Machine Learning & Big Data Blog

AWS Glue ETL Transformations

Walker Rowe
2 minute read
Walker Rowe
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In this article, we explain how to do ETL transformations in Amazon’s Glue. For background material please consult How To Join Tables in AWS Glue. You first need to set up the crawlers in order to create some data.

By this point you should have created a titles DynamicFrame using this code below. Now we can show some ETL transformations.

from pyspark.context import SparkContext
from awsglue.context import GlueContext
from awsglue.transforms import *


glueContext = GlueContext(SparkContext.getOrCreate())

titles = glueContext.create_dynamic_frame.from_catalog(database="moviesandratings", table_name="movieswalker")

Select fields

This ETL transformation creates a new DynamicFrame by taking the fields in the paths list. We use toDF().show() to turn it into Spark Dataframe and print the results.

titles.select_fields(paths=["tconst","primaryTitle"]).toDF().show()

Map

The map function iterates over every record (called a DynamicRecord) in the DynamicFrame and runs a function over it.

First create a function that takes a DynamicRecord as an argument and returns the DynamicRecord. Here we take one column and make it uppercase:

 
def upper(rec):
    rec["tconst"]=rec["tconst"].upper()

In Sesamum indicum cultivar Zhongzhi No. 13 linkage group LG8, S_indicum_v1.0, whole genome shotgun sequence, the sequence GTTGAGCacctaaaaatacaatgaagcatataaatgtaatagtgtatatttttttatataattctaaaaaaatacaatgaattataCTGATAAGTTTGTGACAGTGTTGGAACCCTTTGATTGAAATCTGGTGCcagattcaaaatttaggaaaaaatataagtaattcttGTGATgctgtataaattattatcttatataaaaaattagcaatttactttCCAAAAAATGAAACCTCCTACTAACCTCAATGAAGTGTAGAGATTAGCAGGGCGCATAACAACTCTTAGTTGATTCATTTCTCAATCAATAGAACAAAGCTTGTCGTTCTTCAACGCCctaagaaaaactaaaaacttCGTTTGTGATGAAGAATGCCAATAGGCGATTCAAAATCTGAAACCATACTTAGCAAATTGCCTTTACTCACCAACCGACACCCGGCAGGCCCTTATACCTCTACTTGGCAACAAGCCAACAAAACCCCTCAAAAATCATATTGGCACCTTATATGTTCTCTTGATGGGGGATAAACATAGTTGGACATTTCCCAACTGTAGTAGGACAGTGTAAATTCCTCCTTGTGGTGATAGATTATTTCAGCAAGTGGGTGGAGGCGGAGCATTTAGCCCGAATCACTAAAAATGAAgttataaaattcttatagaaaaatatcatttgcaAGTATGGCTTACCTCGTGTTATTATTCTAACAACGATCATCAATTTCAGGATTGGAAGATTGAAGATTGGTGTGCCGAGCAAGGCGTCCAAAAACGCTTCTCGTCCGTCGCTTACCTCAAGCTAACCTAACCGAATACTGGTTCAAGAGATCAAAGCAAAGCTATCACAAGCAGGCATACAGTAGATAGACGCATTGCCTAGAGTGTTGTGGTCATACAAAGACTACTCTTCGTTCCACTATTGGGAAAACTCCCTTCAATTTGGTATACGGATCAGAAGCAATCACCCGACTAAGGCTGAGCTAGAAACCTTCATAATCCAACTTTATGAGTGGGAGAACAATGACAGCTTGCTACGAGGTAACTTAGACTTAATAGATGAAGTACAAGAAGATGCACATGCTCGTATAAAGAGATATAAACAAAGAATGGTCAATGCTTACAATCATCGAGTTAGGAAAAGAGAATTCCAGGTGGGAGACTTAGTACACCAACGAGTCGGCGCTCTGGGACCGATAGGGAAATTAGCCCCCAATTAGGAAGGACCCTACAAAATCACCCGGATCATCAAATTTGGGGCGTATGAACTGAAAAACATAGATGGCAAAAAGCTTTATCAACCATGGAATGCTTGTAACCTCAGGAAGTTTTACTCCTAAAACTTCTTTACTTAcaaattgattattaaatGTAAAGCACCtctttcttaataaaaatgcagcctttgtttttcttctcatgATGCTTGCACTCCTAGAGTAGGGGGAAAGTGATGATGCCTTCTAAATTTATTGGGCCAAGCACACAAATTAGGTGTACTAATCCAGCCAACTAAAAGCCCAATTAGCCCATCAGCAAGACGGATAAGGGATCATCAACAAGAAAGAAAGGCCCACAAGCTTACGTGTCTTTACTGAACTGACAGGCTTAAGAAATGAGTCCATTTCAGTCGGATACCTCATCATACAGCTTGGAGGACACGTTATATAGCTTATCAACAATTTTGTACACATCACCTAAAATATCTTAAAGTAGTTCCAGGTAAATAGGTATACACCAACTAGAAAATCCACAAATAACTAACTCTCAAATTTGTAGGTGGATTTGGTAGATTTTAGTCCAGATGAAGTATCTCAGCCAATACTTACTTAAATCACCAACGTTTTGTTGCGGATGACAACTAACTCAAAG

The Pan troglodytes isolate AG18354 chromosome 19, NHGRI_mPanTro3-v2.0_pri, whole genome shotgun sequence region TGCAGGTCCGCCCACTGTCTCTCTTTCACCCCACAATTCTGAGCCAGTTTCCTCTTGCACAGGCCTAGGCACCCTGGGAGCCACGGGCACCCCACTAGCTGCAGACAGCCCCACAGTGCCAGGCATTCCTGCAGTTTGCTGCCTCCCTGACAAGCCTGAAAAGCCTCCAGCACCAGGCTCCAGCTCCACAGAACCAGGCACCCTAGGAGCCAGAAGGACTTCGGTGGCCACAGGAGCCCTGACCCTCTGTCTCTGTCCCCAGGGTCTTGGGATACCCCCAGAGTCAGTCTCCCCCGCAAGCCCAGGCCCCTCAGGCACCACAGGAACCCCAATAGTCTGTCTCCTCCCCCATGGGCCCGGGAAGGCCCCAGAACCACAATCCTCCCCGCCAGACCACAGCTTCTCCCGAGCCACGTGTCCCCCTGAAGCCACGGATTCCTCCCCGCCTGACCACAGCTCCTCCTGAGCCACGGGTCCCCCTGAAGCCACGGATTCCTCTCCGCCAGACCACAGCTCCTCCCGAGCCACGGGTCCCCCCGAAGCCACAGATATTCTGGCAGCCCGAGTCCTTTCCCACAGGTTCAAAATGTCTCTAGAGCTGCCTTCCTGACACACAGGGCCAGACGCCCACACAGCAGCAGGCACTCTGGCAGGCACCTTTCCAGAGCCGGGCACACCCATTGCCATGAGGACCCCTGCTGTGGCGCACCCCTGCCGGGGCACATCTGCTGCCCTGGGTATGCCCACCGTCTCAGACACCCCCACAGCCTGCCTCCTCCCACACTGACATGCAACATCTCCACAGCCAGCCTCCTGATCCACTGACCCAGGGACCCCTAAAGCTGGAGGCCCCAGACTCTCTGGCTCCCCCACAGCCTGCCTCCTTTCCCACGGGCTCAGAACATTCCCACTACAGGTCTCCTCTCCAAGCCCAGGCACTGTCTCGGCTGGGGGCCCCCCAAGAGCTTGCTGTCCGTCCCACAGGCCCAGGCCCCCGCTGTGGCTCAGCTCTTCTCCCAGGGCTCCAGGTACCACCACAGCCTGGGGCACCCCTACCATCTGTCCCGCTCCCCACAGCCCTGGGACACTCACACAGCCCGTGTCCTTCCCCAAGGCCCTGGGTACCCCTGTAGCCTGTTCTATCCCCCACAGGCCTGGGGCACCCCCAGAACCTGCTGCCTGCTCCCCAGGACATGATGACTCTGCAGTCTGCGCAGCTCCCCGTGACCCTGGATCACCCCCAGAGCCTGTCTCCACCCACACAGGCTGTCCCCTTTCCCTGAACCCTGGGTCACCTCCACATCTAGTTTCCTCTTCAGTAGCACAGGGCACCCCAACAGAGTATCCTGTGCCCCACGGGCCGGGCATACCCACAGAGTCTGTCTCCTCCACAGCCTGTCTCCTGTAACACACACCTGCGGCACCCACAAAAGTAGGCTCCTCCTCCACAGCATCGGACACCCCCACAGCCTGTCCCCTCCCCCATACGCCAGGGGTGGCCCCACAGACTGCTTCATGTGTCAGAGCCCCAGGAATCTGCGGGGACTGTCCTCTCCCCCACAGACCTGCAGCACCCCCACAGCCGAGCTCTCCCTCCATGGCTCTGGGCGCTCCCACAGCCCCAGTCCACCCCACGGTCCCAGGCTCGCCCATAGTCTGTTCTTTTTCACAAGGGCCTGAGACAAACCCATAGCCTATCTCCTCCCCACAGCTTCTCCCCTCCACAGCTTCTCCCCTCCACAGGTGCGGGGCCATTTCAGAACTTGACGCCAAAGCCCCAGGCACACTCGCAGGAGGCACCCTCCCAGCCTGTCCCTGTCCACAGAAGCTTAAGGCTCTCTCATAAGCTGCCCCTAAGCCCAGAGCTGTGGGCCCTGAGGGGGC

return rec 

Then call that function on the DynamicFrame titles.

Map.apply(frame=titles,f=upper).toDF().show()

Apply mapping

This method changes column names and types. mappings is an array of tuples ("oldName", "oldType", "newName", "newType").

DynamicFrameCollection

A Dynamic Frame collection is a dictionary of Dynamic Frames. We can create one using the split_fields function. Then you can run the same map, flatmap, and other functions on the collection object. Glue provides methods for the collection so that you don’t need to loop through the dictionary keys to do that individually.

Here we create a DynamicFrame Collection named dfc. The first DynamicFrame splitoff has the columns tconst and primaryTitle. The second DynamicFrame remaining holds the remaining columns.

dfc=titles.split_fields(paths=["tconst","primaryTitle"],name1="splitoff",name2="remaining")
>>> dfc.keys()
dict_keys(['splitoff', 'remaining'])

We show the DynamicFrame splitoff below

dfc['splitoff'].toDF().show()
+----------+-------------------+                                                
|    tconst|       primaryTitle|
+----------+-------------------+
| tt0276132|      The Fetishist|
| tt0279481|        Travel Daze|
| tt0305295|        Bich bozhiy|

Create a Dynamic DataFrame from a Spark DataFrame

As we can turn DynamicFrames into Spark Dataframes, we can go the other way around. We can create data by first creating a Spark Dataframe and then using the fromDF function.

We use the Apache Spark SQL Row object.

 
from pyspark.sql import *
 
walker = Row(name='Walker',age=59)
stephen = Row(name='Stephen', age=40)
students=[walker,stephen] 

dfc=spark.createDataFrame(students).fromDF

Additional resources

Explore these resources:

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About the author

Walker Rowe

Walker Rowe

Walker Rowe is an American freelancer tech writer and programmer living in Cyprus. He writes tutorials on analytics and big data and specializes in documenting SDKs and APIs. He is the founder of the Hypatia Academy Cyprus, an online school to teach secondary school children programming. You can find Walker here and here.